Renowned Opera Singer Also Was a Cultural Leader

By Martin Weil
Washington Post Staff Writer
Tuesday, July 3, 2007

Beverly Sills, the Brooklyn-born coloratura soprano whose memorable voice and effervescent spirit helped make her one of the dominant operatic performers of her era as well as an impresario and major American cultural figure, died last night at her home in New York. She was 78 and had cancer.

Known as Bubbles, as a reflection of her personality, Sills, the child of Eastern European immigrants, rose from modest origins to reach artistic heights during a life that was seen as an attractive new version of the American success story.

Trained entirely in this country, she went on to win over audiences in the great opera houses of the world. She mastered dozens of roles, recorded almost 20 operas and was hailed for the emotional power and human warmth she brought to her live performances.

She was said to possess a canniness and intelligence that served her well as an administrator and as an entertainer. She had been general manager of the New York City Opera and chairman of Lincoln Center and the Metropolitan Opera.

Persuasive and skilled at wielding her influence with an admiring public, she was an indefatigable and enthusiastically received spokeswoman for the arts, credited with raising many millions of dollars.

Known to fans as the antithesis of the temperamental or self-centered diva, Sills was a wife and mother who coped with the illnesses and disabilities of her son and daughter and more recently with the illness of her husband, Peter Greenough, who died last year. His family had once owned the Cleveland Plain Dealer, and he had been an editor there when they met.

By no means could her great successes banish the shadows from her life. In recognition of the tragedies she knew, she told intimates that "happy I'll never be, cheerful I'll always try to be."

Although Sills was never a smoker, she developed inoperable lung cancer. Her manager, Edgar Vincent, said last night that the cancer apparently had spread there from a tumor elsewhere.

As recently as a month ago, he said, she had no idea that she was ill. Successive falls brought her to her doctor, and thorough medical investigation revealed that she "was basically riddled with cancer."

One theory, Vincent said, was that it had stemmed from colon cancer for which she underwent surgery some time ago.

Belle Miriam Silverman, as her parents named her, was born May 25, 1929, and it was said that a bubble between her lips at birth was the source of her nickname. She was performing almost as soon as she could walk or talk, garnering such honors as "most beautiful baby" in a 1932 competition in New York.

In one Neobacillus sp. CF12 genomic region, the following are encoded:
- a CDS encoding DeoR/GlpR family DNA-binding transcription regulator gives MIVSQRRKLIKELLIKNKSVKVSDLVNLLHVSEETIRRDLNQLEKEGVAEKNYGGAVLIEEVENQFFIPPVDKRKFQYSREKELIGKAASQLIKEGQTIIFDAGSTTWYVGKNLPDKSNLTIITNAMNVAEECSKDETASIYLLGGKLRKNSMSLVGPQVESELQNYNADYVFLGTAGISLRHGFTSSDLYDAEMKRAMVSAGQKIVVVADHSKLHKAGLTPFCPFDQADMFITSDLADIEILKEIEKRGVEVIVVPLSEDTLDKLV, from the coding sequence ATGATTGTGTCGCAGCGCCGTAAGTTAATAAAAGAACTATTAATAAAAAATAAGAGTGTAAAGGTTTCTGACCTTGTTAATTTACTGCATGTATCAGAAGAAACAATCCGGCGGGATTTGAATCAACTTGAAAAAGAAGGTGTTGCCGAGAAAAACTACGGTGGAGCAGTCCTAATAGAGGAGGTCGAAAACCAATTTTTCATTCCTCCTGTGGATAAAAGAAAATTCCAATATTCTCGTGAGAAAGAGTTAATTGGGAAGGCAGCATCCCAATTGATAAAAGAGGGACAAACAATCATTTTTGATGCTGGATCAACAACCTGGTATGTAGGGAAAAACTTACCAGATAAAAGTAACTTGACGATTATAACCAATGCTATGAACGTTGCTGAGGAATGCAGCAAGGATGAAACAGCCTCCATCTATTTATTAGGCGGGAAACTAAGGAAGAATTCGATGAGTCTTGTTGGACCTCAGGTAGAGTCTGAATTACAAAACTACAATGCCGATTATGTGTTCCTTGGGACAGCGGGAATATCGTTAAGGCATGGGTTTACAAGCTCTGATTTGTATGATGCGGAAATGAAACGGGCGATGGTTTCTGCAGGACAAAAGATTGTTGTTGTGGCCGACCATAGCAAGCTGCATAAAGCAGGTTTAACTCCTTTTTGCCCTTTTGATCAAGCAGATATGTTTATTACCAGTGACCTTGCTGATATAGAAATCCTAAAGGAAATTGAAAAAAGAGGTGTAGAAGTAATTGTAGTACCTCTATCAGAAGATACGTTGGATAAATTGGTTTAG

At the instigation of her mother, who foresaw stardom, she was on the radio by the age of 4. In 1938, she managed a small film role. Professional singing lessons led to a suggestion that she appear on "Major Bowes Amateur Hour," a Depression-era radio show that was a kind of early version of "American Idol." A victory in her debut on the network show led to more frequent appearances.

After completing her formal education as a teenager, she began singing for pay in 1945 in a Gilbert and Sullivan company. Two years later, she went from operetta to opera, playing a gypsy in "Carmen" in Philadelphia.

In the 1950s, she toured, finally arriving back in New York in 1955 with the New York City Opera.

It was try and try again for Sills. The New York City Opera debut followed several years of falling short at auditions. But once accepted, she went on for a quarter-century, in classical and modern roles.

Eleven years into her work at the New York City Opera came a performance that Sills regarded as a signal achievement. In 1966, she sang Cleopatra in Handel's "Giulio Cesare" at the Lincoln Center. By then, she wrote in an autobiography, she could judge opera, and knew that hers "was one of the great performances of all time" at the center.

For the next 20 years, she was perhaps the queen of American opera. Although difficulties with the management of the Metropolitan Opera kept her from performing there for years, she was a fixture with the City Opera and was regarded as one of the landmarks of the New York City cultural scene.

She was greeted rapturously at her debut at Milan's La Scala, and she sang in London's Covent Garden. The passage of time and the retirement of Rudolf Bing brought her at last to the Met in 1975, where the applause after her debut was said to last almost 20 minutes.

Subsequently, in addition to singing at the Met, she continued at the City Opera, while giving recitals and touring college campuses. Her infectious laugh was often heard on talk shows.

She retired from performing in 1980, moving into the administrative work that was credited with bringing a firm financial footing to the company that had long been her artistic home.

She was Lincoln Center's chairman from 1994 to 2002, when she became chairman of the Met. She gave up that post 2 1/2 years ago. It was reported that the decision was prompted by the need to place her husband in a nursing home after years in which she had provided his care. He reportedly had Alzheimer's disease. He died last year at 89.

Survivors include their son, who is known as Bucky, and their daughter, known as Muffy.

Muffy was born deaf, and Bucky has been described as autistic. At one time, almost 50 years ago, she suspended her career to care for them. Later, in response to their conditions, she had headed the board of the March of Dimes Foundation and was national chairman of the Mothers March.

© 2007 The Washington Post Company